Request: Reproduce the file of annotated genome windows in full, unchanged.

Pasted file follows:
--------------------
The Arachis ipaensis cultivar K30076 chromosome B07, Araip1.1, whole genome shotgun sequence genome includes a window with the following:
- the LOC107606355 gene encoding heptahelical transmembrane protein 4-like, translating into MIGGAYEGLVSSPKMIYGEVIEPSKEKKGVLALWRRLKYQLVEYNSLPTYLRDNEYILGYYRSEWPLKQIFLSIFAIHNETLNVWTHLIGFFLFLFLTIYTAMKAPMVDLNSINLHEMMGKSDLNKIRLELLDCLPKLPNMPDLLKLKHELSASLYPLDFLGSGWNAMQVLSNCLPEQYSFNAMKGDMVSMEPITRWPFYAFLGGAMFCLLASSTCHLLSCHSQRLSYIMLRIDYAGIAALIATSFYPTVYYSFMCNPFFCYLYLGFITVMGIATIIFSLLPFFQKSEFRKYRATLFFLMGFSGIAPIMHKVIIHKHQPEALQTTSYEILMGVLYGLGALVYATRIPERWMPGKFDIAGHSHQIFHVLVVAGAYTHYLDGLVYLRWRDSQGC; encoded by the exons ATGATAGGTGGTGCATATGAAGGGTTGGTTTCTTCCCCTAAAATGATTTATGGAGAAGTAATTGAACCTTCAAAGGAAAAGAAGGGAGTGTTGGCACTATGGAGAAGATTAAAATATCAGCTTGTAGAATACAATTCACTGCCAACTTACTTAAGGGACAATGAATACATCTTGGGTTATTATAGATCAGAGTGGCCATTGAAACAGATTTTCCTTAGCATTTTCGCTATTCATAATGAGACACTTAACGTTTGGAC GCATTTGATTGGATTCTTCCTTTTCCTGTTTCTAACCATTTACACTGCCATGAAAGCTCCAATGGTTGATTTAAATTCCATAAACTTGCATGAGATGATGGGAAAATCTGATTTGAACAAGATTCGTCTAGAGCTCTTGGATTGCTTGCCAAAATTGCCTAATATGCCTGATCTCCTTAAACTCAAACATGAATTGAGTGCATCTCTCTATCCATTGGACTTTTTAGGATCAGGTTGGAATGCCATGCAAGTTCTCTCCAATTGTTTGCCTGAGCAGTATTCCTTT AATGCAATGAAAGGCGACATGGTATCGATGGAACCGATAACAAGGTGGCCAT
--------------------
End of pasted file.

The Arachis ipaensis cultivar K30076 chromosome B07, Araip1.1, whole genome shotgun sequence genome includes a window with the following:
- the LOC107606355 gene encoding heptahelical transmembrane protein 4-like, translating into MIGGAYEGLVSSPKMIYGEVIEPSKEKKGVLALWRRLKYQLVEYNSLPTYLRDNEYILGYYRSEWPLKQIFLSIFAIHNETLNVWTHLIGFFLFLFLTIYTAMKAPMVDLNSINLHEMMGKSDLNKIRLELLDCLPKLPNMPDLLKLKHELSASLYPLDFLGSGWNAMQVLSNCLPEQYSFNAMKGDMVSMEPITRWPFYAFLGGAMFCLLASSTCHLLSCHSQRLSYIMLRIDYAGIAALIATSFYPTVYYSFMCNPFFCYLYLGFITVMGIATIIFSLLPFFQKSEFRKYRATLFFLMGFSGIAPIMHKVIIHKHQPEALQTTSYEILMGVLYGLGALVYATRIPERWMPGKFDIAGHSHQIFHVLVVAGAYTHYLDGLVYLRWRDSQGC; encoded by the exons ATGATAGGTGGTGCATATGAAGGGTTGGTTTCTTCCCCTAAAATGATTTATGGAGAAGTAATTGAACCTTCAAAGGAAAAGAAGGGAGTGTTGGCACTATGGAGAAGATTAAAATATCAGCTTGTAGAATACAATTCACTGCCAACTTACTTAAGGGACAATGAATACATCTTGGGTTATTATAGATCAGAGTGGCCATTGAAACAGATTTTCCTTAGCATTTTCGCTATTCATAATGAGACACTTAACGTTTGGAC GCATTTGATTGGATTCTTCCTTTTCCTGTTTCTAACCATTTACACTGCCATGAAAGCTCCAATGGTTGATTTAAATTCCATAAACTTGCATGAGATGATGGGAAAATCTGATTTGAACAAGATTCGTCTAGAGCTCTTGGATTGCTTGCCAAAATTGCCTAATATGCCTGATCTCCTTAAACTCAAACATGAATTGAGTGCATCTCTCTATCCATTGGACTTTTTAGGATCAGGTTGGAATGCCATGCAAGTTCTCTCCAATTGTTTGCCTGAGCAGTATTCCTTT AATGCAATGAAAGGCGACATGGTATCGATGGAACCGATAACAAGGTGGCCAT